Garcia saved par, but Woods took the title by one stroke for his second win at a major. He's going for No. 12 this week while Garcia, with 11 top-10 finishes, is still searching for his first.
 
Seven years later at No. 16, hole marshal Robert Bradshaw hears the question 'about once every four, five minutes.'
 
One spectator wonders why there's no sign marking the tree. Hey, Arnold Palmer got a plaque at Royal Birkdale for his wondrous shot nearly 40 years earlier, when he uprooted a shrub with a 6-iron.
 
Another fan, Ron Newman, wants to know the distance from the tee to the oak.
 
'Actually, it was even more (hectic) on the practice-round days,' Bradshaw says.
 
On those days, people asked if they could touch the tree. Bradshaw's answer: No.
 
'It would be nice to,' he says.
 
When he arrived at the course, Dudley Colton of Denver headed for the tree -- just like Garcia's shot. A national accounts manager for the Johns Manville insulation and roofing company, he's here with customers.
 
And he's in awe.
 
'This is probably like (seeing) Tiger Stadium or Yankee Stadium,' he says.
 
He looks at the tree, looks at the slope and shakes his head.
 
As impressive as Garcia's shot looks on TV, the view changes up close.
 
'It's more impressive,' Colton said. 'On TV, people don't see the elevation. They don't see everything he was faced with. It looked tough on TV. But to see it here, it just made it more incredible -- especially for a 19-year-old.'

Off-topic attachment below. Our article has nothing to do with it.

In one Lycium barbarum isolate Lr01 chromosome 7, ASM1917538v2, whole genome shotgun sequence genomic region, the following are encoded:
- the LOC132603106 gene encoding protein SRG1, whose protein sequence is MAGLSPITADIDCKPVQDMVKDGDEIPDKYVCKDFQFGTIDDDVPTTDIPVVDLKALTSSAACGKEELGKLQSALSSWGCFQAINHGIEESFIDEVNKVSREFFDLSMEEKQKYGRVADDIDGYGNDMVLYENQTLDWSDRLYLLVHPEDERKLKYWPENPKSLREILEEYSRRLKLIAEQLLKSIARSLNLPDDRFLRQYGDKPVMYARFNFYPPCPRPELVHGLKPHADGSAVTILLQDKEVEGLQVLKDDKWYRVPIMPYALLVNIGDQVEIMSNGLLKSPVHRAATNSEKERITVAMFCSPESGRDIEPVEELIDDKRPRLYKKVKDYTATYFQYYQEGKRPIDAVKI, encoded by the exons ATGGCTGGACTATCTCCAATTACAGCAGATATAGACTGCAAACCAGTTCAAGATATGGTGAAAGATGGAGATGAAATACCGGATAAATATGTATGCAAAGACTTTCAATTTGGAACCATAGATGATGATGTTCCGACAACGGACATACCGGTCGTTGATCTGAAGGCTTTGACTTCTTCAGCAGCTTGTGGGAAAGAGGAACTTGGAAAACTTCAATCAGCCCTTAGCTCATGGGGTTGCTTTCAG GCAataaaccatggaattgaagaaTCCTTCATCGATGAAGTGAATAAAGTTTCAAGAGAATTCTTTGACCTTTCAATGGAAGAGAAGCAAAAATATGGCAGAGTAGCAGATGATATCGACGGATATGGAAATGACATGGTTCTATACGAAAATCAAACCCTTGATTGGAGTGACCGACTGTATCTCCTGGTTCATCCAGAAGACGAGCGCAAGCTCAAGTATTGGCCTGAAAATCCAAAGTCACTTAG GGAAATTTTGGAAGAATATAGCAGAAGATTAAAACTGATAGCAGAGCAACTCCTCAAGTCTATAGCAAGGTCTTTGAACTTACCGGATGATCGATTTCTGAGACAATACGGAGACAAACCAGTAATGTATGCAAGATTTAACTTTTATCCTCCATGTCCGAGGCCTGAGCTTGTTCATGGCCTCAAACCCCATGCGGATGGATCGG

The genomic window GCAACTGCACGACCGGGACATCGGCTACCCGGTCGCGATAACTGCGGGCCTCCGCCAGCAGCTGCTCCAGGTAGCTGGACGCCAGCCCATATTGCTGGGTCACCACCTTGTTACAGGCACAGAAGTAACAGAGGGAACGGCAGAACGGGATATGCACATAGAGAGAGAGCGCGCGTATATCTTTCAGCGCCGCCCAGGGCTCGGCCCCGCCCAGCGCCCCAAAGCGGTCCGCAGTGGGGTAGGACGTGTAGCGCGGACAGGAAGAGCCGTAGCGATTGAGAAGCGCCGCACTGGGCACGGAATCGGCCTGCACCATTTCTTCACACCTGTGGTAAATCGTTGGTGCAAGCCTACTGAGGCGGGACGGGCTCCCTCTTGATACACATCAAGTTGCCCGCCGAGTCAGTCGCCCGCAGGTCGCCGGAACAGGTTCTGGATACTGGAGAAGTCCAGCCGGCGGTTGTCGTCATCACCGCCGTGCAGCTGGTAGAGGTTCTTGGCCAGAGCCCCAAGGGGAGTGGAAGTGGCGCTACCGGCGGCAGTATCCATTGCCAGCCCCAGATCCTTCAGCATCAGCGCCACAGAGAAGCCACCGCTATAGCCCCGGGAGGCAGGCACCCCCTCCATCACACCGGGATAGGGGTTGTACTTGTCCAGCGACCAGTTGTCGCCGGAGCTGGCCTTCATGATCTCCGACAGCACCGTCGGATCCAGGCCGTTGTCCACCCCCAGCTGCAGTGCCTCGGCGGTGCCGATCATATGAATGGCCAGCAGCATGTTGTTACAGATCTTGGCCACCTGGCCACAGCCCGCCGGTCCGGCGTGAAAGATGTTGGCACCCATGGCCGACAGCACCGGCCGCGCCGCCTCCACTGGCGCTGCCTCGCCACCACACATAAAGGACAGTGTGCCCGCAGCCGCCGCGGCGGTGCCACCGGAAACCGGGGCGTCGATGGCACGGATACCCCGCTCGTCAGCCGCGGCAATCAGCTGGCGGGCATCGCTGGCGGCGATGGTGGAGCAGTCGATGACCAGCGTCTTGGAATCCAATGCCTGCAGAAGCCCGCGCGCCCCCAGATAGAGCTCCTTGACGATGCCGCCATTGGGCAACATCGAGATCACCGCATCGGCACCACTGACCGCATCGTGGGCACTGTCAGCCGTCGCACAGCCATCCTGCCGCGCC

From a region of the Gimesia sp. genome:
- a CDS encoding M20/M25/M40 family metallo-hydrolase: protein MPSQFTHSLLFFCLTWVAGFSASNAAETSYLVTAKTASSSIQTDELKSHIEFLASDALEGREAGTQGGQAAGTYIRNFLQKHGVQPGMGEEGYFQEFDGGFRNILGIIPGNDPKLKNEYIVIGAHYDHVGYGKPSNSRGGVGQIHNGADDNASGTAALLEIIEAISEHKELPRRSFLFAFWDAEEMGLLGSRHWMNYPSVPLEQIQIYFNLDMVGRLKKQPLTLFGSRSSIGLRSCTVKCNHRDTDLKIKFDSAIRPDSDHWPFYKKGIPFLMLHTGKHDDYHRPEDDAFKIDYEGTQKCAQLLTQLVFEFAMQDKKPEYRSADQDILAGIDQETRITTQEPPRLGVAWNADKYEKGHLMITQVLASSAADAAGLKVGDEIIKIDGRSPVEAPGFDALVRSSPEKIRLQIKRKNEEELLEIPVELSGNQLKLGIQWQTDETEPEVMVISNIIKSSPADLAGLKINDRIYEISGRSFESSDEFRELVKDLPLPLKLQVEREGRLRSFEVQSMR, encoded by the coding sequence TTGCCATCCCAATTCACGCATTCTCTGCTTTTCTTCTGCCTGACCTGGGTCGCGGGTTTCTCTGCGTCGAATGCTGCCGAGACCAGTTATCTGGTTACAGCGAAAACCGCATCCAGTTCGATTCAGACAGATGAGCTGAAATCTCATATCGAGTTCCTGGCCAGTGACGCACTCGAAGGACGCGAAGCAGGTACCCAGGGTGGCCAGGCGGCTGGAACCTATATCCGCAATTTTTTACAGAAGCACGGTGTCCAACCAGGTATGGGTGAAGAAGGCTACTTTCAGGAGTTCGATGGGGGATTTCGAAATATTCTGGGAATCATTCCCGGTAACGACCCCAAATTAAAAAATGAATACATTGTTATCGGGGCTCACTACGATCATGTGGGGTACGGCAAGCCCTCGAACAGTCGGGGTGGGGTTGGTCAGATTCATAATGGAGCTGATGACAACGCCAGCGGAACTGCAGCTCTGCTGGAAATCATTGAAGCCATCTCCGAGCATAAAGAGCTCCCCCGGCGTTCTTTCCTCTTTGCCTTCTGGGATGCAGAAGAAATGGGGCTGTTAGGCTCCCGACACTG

Colton said he would take a drop rather than attempt a shot like that.
 
Ron Newman of nearby Elgin, Ill., said he would probably break his wrists if he tried, so he would punch the ball onto the fairway, instead.
 
Garcia was in contention at a major so he went for it. And after imitating a weekend golfer on his tee shot, he did something incredible.
 
Now, weekend golfers try to copy him. And a nondescript oak has an identity -- the 'Sergio tree.'
 
'People naturally want to go and try that shot, just for the heck of it,' course superintendent Tom Lively says. 'There are always people who have to do that.'